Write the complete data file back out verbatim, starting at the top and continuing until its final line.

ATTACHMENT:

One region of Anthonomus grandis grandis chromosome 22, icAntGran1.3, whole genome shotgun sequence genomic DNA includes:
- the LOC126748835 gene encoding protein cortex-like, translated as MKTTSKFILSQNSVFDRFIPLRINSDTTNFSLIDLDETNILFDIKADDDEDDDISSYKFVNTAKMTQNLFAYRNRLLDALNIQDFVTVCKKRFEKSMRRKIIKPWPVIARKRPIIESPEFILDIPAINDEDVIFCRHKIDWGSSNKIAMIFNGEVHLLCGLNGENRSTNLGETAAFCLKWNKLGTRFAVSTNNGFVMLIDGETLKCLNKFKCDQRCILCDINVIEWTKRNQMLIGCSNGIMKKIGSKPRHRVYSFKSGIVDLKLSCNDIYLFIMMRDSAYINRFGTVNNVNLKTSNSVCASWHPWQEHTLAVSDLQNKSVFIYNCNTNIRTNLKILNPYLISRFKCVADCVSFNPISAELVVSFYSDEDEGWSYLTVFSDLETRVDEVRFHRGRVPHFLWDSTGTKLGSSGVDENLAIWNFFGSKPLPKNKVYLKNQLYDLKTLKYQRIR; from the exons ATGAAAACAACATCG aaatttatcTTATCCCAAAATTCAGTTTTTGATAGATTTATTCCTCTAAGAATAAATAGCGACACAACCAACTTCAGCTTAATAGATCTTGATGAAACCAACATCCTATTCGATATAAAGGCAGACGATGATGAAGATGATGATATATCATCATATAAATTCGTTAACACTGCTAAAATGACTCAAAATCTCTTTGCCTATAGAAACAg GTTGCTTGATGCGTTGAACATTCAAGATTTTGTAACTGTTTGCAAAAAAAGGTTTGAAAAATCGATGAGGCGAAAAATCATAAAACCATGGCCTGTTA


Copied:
One region of Anthonomus grandis grandis chromosome 22, icAntGran1.3, whole genome shotgun sequence genomic DNA includes:
- the LOC126748835 gene encoding protein cortex-like, translated as MKTTSKFILSQNSVFDRFIPLRINSDTTNFSLIDLDETNILFDIKADDDEDDDISSYKFVNTAKMTQNLFAYRNRLLDALNIQDFVTVCKKRFEKSMRRKIIKPWPVIARKRPIIESPEFILDIPAINDEDVIFCRHKIDWGSSNKIAMIFNGEVHLLCGLNGENRSTNLGETAAFCLKWNKLGTRFAVSTNNGFVMLIDGETLKCLNKFKCDQRCILCDINVIEWTKRNQMLIGCSNGIMKKIGSKPRHRVYSFKSGIVDLKLSCNDIYLFIMMRDSAYINRFGTVNNVNLKTSNSVCASWHPWQEHTLAVSDLQNKSVFIYNCNTNIRTNLKILNPYLISRFKCVADCVSFNPISAELVVSFYSDEDEGWSYLTVFSDLETRVDEVRFHRGRVPHFLWDSTGTKLGSSGVDENLAIWNFFGSKPLPKNKVYLKNQLYDLKTLKYQRIR; from the exons ATGAAAACAACATCG aaatttatcTTATCCCAAAATTCAGTTTTTGATAGATTTATTCCTCTAAGAATAAATAGCGACACAACCAACTTCAGCTTAATAGATCTTGATGAAACCAACATCCTATTCGATATAAAGGCAGACGATGATGAAGATGATGATATATCATCATATAAATTCGTTAACACTGCTAAAATGACTCAAAATCTCTTTGCCTATAGAAACAg GTTGCTTGATGCGTTGAACATTCAAGATTTTGTAACTGTTTGCAAAAAAAGGTTTGAAAAATCGATGAGGCGAAAAATCATAAAACCATGGCCTGTTA